A manufacturer of pharmaceutical ingredients in Petersburg is planning a $25 million expansion of its operations that is expected to add 156 new jobs.
AMPAC Fine Chemicals announced Tuesday the expansion plans for its plant on Normandy Drive in Petersburg. The expansion is one part of a larger project that state and local business leaders and economic development officials want to become a cluster of pharmaceutical manufacturing in the Petersburg area.
The company employs about 100 people at the factory now, having hired about 50 employees this year to ramp up production of pharmaceutical intermediaries.
“In the coming months, we are going to triple the size of the workforce here,” said Jeff Butler, president of AMPAC Fine Chemicals, a California-based company that is a top U.S. manufacturer of active pharmaceutical ingredients.
“We are looking for all kinds of positions,” Butler said, adding that includes manufacturing operations staff. “We are also looking for engineers and chemists and quality control.”
The company expects to add the additional 156 jobs over the next two to three years.
The plant in Petersburg previously was owned by Boehringer Ingelheim Chemicals Inc., which closed it in 2014, but AMPAC reopened the site in 2019.
The AMPAC plant expansion is part of a larger, planned cluster of pharmaceutical manufacturing resulting from a partnership between several businesses and organizations aimed at addressing chronic shortages of some medications in the United States by bringing pharmaceutical manufacturing that has moved overseas back to domestic production.
AMPAC has a partnership with the Richmond-based pharmaceutical development company Phlow Corp., which also is planning to open a production site adjacent to the AMPAC plant.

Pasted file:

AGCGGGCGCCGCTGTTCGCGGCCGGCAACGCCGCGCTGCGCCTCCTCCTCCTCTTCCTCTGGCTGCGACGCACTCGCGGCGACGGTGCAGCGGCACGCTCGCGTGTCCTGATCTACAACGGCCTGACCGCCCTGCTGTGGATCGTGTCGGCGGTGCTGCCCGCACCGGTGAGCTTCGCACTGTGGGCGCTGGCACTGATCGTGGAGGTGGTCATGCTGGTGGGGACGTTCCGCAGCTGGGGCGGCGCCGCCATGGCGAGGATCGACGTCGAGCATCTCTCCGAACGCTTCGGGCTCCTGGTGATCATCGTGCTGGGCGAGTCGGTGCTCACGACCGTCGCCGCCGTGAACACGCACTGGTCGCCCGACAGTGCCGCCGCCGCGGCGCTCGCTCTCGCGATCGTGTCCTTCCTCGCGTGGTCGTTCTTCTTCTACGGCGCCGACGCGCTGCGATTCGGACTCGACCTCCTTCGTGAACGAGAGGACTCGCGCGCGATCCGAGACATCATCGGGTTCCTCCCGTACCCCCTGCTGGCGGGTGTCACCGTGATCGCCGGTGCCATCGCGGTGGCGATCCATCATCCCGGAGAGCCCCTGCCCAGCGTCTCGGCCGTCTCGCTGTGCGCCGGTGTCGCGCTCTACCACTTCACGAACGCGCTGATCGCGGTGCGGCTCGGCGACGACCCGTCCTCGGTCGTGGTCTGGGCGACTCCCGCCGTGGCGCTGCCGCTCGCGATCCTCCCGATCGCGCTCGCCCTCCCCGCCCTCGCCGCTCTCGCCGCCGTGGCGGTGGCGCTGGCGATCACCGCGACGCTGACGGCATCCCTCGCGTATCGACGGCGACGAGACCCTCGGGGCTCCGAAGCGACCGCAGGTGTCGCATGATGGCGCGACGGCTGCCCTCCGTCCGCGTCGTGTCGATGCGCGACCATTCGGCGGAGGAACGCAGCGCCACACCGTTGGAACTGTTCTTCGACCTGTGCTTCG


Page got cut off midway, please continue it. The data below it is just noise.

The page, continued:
Phlow, which was co-founded last year by Eric Edwards, a Richmond entrepreneur and medical doctor, and VCU professor Frank Gupton, has a mission to build the supply of medicines that face shortages in the U.S. market.
The company has developed manufacturing processes that reduce the cost of production for active pharmaceutical ingredients. In May 2020, Phlow announced it had received a $354 million federal contract to help build a national, strategic reserve of essential medicines and to make active ingredients for more than a dozen medicines used to treat patients with COVID-19.
Another participant in the pharmaceutical manufacturing partnership is Civica Inc., a nonprofit organization formed by various U.S. health care providers to address chronic, generic drug shortages.
Civica announced in January that it plans to invest $124.5 million to establish its first in-house pharmaceutical manufacturing operation, which is also on Normandy Drive across from the AMPAC factory. Construction work is now underway on the Civica plant.
Tuesday’s AMPAC announcement was made at an event outside the plant attended by Gov. Ralph Northam and numerous other state and local officials.
“Over the past year of this pandemic, we learned a lot about our health system,” Northam said. “One of the things we learned is if we can make a critical product here in the United States, it is better for us. We were literally competing for supplies that were coming from all over the world. If we can make these products right here in Virginia, it is even better.”
“This will make Petersburg the cornerstone of a shared vision for American-based pharmaceutical manufacturing,” Northam said. “For our commonwealth, the result is new jobs and new innovation, and for the United States it means greater access to essential medications.”